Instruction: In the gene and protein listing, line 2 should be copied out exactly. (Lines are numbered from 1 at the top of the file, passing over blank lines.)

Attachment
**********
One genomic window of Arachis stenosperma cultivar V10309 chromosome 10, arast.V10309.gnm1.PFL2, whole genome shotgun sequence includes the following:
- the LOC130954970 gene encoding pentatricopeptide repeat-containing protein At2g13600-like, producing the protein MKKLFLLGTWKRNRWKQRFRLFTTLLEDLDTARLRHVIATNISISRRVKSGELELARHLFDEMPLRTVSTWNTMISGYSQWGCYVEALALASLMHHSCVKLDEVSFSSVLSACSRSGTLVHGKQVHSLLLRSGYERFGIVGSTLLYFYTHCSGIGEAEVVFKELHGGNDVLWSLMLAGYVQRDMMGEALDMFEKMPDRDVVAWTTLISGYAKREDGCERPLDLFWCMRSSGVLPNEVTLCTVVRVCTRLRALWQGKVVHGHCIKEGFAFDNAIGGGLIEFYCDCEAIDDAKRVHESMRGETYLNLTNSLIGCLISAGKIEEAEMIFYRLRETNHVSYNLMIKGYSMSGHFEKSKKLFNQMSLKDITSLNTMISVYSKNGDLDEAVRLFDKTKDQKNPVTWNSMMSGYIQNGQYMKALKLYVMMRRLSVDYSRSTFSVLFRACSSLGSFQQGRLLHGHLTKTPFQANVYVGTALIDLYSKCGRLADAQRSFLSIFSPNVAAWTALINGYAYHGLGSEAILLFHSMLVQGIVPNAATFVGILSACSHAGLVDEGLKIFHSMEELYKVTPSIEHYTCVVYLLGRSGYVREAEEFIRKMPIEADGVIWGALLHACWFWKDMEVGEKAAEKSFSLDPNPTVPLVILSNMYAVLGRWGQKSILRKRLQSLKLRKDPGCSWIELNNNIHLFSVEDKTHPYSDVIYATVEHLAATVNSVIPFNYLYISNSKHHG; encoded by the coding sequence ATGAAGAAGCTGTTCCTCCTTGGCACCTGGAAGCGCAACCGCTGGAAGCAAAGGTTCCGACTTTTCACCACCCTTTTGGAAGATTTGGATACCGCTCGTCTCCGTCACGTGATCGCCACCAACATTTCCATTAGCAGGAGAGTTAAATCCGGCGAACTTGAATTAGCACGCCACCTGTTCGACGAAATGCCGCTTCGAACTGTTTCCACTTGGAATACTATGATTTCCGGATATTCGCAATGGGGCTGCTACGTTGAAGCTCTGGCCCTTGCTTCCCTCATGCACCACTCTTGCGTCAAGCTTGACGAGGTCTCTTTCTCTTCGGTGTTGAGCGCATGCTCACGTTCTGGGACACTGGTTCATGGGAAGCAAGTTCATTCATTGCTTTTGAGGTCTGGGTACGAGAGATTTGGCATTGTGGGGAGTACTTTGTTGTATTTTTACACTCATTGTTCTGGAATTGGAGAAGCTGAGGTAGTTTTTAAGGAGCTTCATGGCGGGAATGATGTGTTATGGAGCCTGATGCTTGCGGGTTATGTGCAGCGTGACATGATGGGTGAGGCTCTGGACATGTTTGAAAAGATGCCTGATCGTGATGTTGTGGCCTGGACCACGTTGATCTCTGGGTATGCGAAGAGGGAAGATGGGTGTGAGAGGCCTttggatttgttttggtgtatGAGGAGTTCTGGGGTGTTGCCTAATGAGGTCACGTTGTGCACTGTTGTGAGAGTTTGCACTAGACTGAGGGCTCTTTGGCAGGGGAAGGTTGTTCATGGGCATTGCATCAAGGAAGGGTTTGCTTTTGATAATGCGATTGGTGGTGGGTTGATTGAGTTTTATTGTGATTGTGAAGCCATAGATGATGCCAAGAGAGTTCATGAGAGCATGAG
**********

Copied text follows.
- the LOC130954970 gene encoding pentatricopeptide repeat-containing protein At2g13600-like, producing the protein MKKLFLLGTWKRNRWKQRFRLFTTLLEDLDTARLRHVIATNISISRRVKSGELELARHLFDEMPLRTVSTWNTMISGYSQWGCYVEALALASLMHHSCVKLDEVSFSSVLSACSRSGTLVHGKQVHSLLLRSGYERFGIVGSTLLYFYTHCSGIGEAEVVFKELHGGNDVLWSLMLAGYVQRDMMGEALDMFEKMPDRDVVAWTTLISGYAKREDGCERPLDLFWCMRSSGVLPNEVTLCTVVRVCTRLRALWQGKVVHGHCIKEGFAFDNAIGGGLIEFYCDCEAIDDAKRVHESMRGETYLNLTNSLIGCLISAGKIEEAEMIFYRLRETNHVSYNLMIKGYSMSGHFEKSKKLFNQMSLKDITSLNTMISVYSKNGDLDEAVRLFDKTKDQKNPVTWNSMMSGYIQNGQYMKALKLYVMMRRLSVDYSRSTFSVLFRACSSLGSFQQGRLLHGHLTKTPFQANVYVGTALIDLYSKCGRLADAQRSFLSIFSPNVAAWTALINGYAYHGLGSEAILLFHSMLVQGIVPNAATFVGILSACSHAGLVDEGLKIFHSMEELYKVTPSIEHYTCVVYLLGRSGYVREAEEFIRKMPIEADGVIWGALLHACWFWKDMEVGEKAAEKSFSLDPNPTVPLVILSNMYAVLGRWGQKSILRKRLQSLKLRKDPGCSWIELNNNIHLFSVEDKTHPYSDVIYATVEHLAATVNSVIPFNYLYISNSKHHG; encoded by the coding sequence ATGAAGAAGCTGTTCCTCCTTGGCACCTGGAAGCGCAACCGCTGGAAGCAAAGGTTCCGACTTTTCACCACCCTTTTGGAAGATTTGGATACCGCTCGTCTCCGTCACGTGATCGCCACCAACATTTCCATTAGCAGGAGAGTTAAATCCGGCGAACTTGAATTAGCACGCCACCTGTTCGACGAAATGCCGCTTCGAACTGTTTCCACTTGGAATACTATGATTTCCGGATATTCGCAATGGGGCTGCTACGTTGAAGCTCTGGCCCTTGCTTCCCTCATGCACCACTCTTGCGTCAAGCTTGACGAGGTCTCTTTCTCTTCGGTGTTGAGCGCATGCTCACGTTCTGGGACACTGGTTCATGGGAAGCAAGTTCATTCATTGCTTTTGAGGTCTGGGTACGAGAGATTTGGCATTGTGGGGAGTACTTTGTTGTATTTTTACACTCATTGTTCTGGAATTGGAGAAGCTGAGGTAGTTTTTAAGGAGCTTCATGGCGGGAATGATGTGTTATGGAGCCTGATGCTTGCGGGTTATGTGCAGCGTGACATGATGGGTGAGGCTCTGGACATGTTTGAAAAGATGCCTGATCGTGATGTTGTGGCCTGGACCACGTTGATCTCTGGGTATGCGAAGAGGGAAGATGGGTGTGAGAGGCCTttggatttgttttggtgtatGAGGAGTTCTGGGGTGTTGCCTAATGAGGTCACGTTGTGCACTGTTGTGAGAGTTTGCACTAGACTGAGGGCTCTTTGGCAGGGGAAGGTTGTTCATGGGCATTGCATCAAGGAAGGGTTTGCTTTTGATAATGCGATTGGTGGTGGGTTGATTGAGTTTTATTGTGATTGTGAAGCCATAGATGATGCCAAGAGAGTTCATGAGAGCATGAG